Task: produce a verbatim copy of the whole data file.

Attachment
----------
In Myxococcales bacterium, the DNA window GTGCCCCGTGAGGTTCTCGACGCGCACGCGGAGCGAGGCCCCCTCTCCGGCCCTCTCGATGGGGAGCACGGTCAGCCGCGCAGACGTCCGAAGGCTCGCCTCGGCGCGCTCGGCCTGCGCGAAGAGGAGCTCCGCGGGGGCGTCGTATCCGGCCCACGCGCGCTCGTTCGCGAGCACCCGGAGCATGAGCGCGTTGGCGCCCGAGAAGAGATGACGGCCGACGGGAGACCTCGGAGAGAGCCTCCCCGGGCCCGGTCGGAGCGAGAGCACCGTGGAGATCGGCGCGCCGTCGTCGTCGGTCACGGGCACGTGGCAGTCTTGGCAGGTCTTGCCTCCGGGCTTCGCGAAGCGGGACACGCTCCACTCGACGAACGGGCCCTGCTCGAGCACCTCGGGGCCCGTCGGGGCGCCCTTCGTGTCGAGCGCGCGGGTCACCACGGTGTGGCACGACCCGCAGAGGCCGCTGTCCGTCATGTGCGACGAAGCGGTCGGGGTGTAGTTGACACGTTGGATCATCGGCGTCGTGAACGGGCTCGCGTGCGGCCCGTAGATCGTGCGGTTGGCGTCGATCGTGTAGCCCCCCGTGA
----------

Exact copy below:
In Myxococcales bacterium, the DNA window GTGCCCCGTGAGGTTCTCGACGCGCACGCGGAGCGAGGCCCCCTCTCCGGCCCTCTCGATGGGGAGCACGGTCAGCCGCGCAGACGTCCGAAGGCTCGCCTCGGCGCGCTCGGCCTGCGCGAAGAGGAGCTCCGCGGGGGCGTCGTATCCGGCCCACGCGCGCTCGTTCGCGAGCACCCGGAGCATGAGCGCGTTGGCGCCCGAGAAGAGATGACGGCCGACGGGAGACCTCGGAGAGAGCCTCCCCGGGCCCGGTCGGAGCGAGAGCACCGTGGAGATCGGCGCGCCGTCGTCGTCGGTCACGGGCACGTGGCAGTCTTGGCAGGTCTTGCCTCCGGGCTTCGCGAAGCGGGACACGCTCCACTCGACGAACGGGCCCTGCTCGAGCACCTCGGGGCCCGTCGGGGCGCCCTTCGTGTCGAGCGCGCGGGTCACCACGGTGTGGCACGACCCGCAGAGGCCGCTGTCCGTCATGTGCGACGAAGCGGTCGGGGTGTAGTTGACACGTTGGATCATCGGCGTCGTGAACGGGCTCGCGTGCGGCCCGTAGATCGTGCGGTTGGCGTCGATCGTGTAGCCCCCCGTGA